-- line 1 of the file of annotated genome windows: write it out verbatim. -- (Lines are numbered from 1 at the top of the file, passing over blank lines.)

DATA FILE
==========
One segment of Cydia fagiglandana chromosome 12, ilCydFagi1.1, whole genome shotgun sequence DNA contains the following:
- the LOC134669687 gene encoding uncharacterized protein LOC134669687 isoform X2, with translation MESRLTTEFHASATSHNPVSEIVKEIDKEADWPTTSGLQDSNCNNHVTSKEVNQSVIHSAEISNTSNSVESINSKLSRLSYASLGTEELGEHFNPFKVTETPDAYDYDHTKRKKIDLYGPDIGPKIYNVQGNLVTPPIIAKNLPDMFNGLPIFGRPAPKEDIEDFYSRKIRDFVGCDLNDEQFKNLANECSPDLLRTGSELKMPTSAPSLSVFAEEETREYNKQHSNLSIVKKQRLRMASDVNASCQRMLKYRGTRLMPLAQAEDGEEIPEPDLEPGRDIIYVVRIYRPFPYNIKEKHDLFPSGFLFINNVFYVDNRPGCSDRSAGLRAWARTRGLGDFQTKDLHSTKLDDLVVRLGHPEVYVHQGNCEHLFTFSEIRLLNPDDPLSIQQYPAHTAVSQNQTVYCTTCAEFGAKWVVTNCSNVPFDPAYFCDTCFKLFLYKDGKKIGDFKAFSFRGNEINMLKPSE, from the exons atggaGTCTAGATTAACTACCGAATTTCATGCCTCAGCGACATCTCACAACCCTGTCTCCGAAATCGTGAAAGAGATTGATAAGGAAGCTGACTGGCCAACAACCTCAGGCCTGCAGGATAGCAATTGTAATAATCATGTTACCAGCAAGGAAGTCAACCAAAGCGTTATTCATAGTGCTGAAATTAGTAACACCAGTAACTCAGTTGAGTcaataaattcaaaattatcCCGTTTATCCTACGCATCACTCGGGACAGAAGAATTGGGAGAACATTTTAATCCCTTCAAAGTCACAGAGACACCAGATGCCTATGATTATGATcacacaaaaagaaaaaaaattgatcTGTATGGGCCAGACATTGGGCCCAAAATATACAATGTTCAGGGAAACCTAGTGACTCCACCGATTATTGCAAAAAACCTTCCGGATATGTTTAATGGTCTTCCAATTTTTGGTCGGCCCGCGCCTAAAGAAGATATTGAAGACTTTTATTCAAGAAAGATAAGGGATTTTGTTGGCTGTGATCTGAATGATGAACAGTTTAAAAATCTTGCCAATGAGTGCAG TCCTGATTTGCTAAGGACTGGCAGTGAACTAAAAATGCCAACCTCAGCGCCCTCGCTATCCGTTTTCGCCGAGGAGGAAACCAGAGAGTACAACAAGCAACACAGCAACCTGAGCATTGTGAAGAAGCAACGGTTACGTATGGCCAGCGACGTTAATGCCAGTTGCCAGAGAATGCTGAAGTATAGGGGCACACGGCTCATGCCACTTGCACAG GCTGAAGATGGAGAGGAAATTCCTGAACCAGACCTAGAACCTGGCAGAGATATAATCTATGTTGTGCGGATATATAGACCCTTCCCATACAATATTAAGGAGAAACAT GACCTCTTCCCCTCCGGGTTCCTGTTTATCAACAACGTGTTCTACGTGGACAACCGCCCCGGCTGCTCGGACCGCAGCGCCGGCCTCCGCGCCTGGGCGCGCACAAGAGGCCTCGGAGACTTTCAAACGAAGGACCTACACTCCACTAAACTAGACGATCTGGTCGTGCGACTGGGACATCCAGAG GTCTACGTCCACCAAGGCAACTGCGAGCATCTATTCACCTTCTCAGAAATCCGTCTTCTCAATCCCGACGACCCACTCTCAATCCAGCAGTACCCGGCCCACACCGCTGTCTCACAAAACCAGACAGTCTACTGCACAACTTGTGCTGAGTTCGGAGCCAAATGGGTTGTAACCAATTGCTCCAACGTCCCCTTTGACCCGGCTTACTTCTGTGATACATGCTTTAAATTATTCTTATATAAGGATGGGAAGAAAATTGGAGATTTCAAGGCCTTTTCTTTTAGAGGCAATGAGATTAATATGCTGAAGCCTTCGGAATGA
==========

One segment of Cydia fagiglandana chromosome 12, ilCydFagi1.1, whole genome shotgun sequence DNA contains the following: